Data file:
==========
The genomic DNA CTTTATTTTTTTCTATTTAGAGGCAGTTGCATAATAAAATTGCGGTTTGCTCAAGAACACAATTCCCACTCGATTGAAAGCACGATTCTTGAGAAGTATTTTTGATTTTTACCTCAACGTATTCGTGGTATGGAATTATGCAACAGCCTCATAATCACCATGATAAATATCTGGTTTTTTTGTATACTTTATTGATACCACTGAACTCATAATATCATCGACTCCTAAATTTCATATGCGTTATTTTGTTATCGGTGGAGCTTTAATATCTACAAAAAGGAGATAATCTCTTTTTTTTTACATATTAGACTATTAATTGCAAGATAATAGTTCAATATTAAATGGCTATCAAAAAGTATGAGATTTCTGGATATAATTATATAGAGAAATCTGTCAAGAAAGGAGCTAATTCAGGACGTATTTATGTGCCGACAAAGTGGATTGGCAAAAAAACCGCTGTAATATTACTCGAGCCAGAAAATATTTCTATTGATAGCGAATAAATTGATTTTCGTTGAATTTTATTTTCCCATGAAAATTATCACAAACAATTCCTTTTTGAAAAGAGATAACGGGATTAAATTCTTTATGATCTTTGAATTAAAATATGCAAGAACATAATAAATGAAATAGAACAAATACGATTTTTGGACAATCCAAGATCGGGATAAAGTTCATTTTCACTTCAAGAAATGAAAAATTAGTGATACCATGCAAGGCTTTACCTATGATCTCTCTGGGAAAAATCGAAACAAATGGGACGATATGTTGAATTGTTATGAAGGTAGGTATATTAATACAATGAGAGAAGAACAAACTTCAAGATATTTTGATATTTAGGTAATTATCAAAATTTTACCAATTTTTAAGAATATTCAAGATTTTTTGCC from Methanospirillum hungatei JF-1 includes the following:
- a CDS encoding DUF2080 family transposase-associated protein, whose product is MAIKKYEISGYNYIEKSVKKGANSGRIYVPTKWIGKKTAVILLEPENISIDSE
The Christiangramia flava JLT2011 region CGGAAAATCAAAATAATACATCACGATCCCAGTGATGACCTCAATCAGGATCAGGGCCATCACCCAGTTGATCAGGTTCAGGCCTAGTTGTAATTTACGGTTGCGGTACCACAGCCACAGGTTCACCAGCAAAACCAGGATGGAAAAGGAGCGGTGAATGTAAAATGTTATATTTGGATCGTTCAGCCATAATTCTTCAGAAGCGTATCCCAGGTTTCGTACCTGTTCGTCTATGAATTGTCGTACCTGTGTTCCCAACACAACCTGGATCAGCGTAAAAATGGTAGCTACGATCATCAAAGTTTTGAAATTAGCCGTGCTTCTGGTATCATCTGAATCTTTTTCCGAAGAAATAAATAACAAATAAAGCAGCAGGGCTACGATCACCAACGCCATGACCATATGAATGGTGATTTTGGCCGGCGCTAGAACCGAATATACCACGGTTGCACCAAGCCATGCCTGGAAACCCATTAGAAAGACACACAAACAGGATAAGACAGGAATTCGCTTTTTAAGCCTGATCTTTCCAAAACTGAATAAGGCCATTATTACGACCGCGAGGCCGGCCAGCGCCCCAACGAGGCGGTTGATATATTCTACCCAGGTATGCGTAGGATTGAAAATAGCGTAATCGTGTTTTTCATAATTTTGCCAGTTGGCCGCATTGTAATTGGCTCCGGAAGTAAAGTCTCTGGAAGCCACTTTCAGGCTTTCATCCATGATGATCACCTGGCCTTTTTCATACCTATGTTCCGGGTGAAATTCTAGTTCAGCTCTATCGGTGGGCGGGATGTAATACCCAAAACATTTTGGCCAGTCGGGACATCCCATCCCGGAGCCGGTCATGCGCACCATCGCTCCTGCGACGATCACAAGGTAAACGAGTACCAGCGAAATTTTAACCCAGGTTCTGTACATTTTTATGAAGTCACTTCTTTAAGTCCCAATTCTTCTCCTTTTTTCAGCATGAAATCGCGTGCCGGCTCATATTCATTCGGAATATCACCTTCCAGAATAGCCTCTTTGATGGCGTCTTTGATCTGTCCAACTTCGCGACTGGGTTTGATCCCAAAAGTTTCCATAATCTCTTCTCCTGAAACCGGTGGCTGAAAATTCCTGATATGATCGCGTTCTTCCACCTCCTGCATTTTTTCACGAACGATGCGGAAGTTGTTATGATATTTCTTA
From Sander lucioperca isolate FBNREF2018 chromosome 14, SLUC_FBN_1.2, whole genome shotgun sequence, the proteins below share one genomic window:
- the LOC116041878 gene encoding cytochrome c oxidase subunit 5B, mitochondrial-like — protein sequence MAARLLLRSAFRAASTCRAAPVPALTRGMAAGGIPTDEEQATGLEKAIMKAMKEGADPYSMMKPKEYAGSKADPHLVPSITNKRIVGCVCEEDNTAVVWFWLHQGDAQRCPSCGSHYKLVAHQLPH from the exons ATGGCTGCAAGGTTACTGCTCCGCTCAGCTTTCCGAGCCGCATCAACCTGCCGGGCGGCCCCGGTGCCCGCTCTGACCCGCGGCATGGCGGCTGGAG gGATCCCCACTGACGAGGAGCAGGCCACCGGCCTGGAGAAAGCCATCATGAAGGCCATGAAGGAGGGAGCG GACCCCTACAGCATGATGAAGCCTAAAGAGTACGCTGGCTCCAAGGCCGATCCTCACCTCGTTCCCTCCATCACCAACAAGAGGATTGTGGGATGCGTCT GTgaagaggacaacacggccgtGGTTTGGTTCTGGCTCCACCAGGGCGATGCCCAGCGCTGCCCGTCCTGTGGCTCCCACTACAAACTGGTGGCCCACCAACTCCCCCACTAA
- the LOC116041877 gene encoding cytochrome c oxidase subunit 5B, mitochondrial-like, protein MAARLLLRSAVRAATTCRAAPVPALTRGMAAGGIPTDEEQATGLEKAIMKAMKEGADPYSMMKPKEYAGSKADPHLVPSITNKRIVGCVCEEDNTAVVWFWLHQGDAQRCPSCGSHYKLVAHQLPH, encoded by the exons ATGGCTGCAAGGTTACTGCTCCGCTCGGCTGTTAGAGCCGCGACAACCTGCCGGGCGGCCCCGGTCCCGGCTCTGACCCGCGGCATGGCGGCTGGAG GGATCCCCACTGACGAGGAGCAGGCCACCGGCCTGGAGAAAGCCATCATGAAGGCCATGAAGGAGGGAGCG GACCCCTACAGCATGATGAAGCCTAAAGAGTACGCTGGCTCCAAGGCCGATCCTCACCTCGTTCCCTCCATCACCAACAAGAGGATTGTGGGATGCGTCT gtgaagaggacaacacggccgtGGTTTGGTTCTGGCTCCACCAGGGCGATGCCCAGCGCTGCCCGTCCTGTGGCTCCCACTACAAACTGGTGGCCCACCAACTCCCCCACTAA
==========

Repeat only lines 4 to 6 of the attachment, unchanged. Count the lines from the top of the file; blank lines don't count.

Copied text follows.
From Sander lucioperca isolate FBNREF2018 chromosome 14, SLUC_FBN_1.2, whole genome shotgun sequence, the proteins below share one genomic window:
- the LOC116041878 gene encoding cytochrome c oxidase subunit 5B, mitochondrial-like — protein sequence MAARLLLRSAFRAASTCRAAPVPALTRGMAAGGIPTDEEQATGLEKAIMKAMKEGADPYSMMKPKEYAGSKADPHLVPSITNKRIVGCVCEEDNTAVVWFWLHQGDAQRCPSCGSHYKLVAHQLPH from the exons ATGGCTGCAAGGTTACTGCTCCGCTCAGCTTTCCGAGCCGCATCAACCTGCCGGGCGGCCCCGGTGCCCGCTCTGACCCGCGGCATGGCGGCTGGAG gGATCCCCACTGACGAGGAGCAGGCCACCGGCCTGGAGAAAGCCATCATGAAGGCCATGAAGGAGGGAGCG GACCCCTACAGCATGATGAAGCCTAAAGAGTACGCTGGCTCCAAGGCCGATCCTCACCTCGTTCCCTCCATCACCAACAAGAGGATTGTGGGATGCGTCT GTgaagaggacaacacggccgtGGTTTGGTTCTGGCTCCACCAGGGCGATGCCCAGCGCTGCCCGTCCTGTGGCTCCCACTACAAACTGGTGGCCCACCAACTCCCCCACTAA
- the LOC116041877 gene encoding cytochrome c oxidase subunit 5B, mitochondrial-like, protein MAARLLLRSAVRAATTCRAAPVPALTRGMAAGGIPTDEEQATGLEKAIMKAMKEGADPYSMMKPKEYAGSKADPHLVPSITNKRIVGCVCEEDNTAVVWFWLHQGDAQRCPSCGSHYKLVAHQLPH, encoded by the exons ATGGCTGCAAGGTTACTGCTCCGCTCGGCTGTTAGAGCCGCGACAACCTGCCGGGCGGCCCCGGTCCCGGCTCTGACCCGCGGCATGGCGGCTGGAG GGATCCCCACTGACGAGGAGCAGGCCACCGGCCTGGAGAAAGCCATCATGAAGGCCATGAAGGAGGGAGCG GACCCCTACAGCATGATGAAGCCTAAAGAGTACGCTGGCTCCAAGGCCGATCCTCACCTCGTTCCCTCCATCACCAACAAGAGGATTGTGGGATGCGTCT gtgaagaggacaacacggccgtGGTTTGGTTCTGGCTCCACCAGGGCGATGCCCAGCGCTGCCCGTCCTGTGGCTCCCACTACAAACTGGTGGCCCACCAACTCCCCCACTAA